Princely states were semi-autonomous territories that made up roughly 40 per cent of South Asia under British rule. This engaging study looks at educational reform in the context of debates on modernity and anti-colonial nationalism in the two leading progressive princely states in twentieth-century India, Baroda and Mysore.
Sovereign Spheres explores the ways in which colonial authority was challenged and negotiated through both direct political action and more subtle, long-term initiatives involving social and cultural reform. In the process, the book furthers our understanding of domination and resistance and forces us to rethink our notions of the heretofore largely ignored princely states. These regions were central not only to the ideology of empire, but to nationalist visions of postcoloniality as well. In examining the role of princely state universities in the production of modern, governable subjects, the author interrogates the nature of public and private domains in the subcontinent and argues for a fundamental remodeling of colonial India.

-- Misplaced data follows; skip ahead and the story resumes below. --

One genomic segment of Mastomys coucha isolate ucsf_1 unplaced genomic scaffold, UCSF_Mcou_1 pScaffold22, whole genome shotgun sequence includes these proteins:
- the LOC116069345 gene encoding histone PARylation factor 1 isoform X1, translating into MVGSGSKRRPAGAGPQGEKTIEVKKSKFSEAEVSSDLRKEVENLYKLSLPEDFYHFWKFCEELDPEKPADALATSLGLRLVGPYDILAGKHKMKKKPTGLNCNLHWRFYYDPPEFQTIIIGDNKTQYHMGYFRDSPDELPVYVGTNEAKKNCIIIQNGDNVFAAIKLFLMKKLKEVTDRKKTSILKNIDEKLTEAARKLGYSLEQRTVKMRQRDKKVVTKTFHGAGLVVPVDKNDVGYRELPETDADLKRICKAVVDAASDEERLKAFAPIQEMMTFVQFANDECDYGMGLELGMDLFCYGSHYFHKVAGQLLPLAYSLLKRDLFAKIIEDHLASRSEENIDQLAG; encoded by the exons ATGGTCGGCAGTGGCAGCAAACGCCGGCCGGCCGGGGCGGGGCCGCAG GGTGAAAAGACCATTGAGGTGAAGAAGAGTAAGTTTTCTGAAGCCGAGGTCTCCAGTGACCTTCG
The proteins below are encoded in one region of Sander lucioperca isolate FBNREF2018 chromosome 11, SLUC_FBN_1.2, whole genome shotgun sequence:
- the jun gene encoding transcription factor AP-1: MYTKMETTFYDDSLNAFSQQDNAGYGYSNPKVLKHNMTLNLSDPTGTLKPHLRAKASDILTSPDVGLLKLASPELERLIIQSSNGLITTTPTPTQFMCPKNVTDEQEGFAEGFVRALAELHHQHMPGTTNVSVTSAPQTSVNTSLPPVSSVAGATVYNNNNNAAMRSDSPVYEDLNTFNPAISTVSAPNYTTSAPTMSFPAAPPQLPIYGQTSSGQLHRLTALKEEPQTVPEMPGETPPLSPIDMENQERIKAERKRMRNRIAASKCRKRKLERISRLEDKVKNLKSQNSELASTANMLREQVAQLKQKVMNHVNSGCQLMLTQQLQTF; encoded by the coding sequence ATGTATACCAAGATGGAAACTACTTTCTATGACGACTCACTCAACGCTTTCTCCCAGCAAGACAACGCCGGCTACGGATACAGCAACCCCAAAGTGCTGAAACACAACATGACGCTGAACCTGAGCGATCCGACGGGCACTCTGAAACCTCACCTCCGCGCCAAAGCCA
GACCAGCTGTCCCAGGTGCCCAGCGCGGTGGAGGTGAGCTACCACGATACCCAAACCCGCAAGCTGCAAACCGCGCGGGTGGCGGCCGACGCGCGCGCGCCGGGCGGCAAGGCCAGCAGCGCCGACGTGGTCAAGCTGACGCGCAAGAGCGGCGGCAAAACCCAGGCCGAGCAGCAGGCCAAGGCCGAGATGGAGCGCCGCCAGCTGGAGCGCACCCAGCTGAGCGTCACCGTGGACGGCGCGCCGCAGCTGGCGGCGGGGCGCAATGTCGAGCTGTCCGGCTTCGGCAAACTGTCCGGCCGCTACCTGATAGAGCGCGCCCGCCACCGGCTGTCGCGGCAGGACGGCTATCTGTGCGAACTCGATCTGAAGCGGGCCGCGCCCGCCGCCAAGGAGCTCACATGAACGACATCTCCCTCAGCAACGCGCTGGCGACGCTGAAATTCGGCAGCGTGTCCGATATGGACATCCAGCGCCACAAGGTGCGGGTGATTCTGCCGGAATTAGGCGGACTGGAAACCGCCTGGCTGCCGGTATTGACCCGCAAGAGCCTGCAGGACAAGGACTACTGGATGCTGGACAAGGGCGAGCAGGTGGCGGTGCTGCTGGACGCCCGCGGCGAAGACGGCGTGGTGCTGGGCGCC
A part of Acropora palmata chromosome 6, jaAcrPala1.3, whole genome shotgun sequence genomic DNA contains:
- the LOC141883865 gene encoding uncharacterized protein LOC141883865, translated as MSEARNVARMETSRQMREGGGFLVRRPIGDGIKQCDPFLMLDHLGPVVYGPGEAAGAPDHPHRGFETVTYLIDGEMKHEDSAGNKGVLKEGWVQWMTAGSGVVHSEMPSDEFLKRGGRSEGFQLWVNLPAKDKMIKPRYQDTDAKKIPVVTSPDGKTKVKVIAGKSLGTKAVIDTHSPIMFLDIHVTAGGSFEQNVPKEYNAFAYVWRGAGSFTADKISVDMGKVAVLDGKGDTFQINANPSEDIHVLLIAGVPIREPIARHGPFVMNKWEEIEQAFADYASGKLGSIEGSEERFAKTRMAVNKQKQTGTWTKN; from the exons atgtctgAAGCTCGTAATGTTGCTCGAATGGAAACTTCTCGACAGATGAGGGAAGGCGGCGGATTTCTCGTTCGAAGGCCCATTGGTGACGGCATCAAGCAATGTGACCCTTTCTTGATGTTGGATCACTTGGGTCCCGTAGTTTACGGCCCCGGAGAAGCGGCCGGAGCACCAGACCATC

Ground-breaking and authoritative, this book will be of importance not just to researchers of South Asian history, but to scholars and students of power dynamics, social reform movements, state formation, and to all those interested in comparative understandings of imperialism, nationalism, and modernity.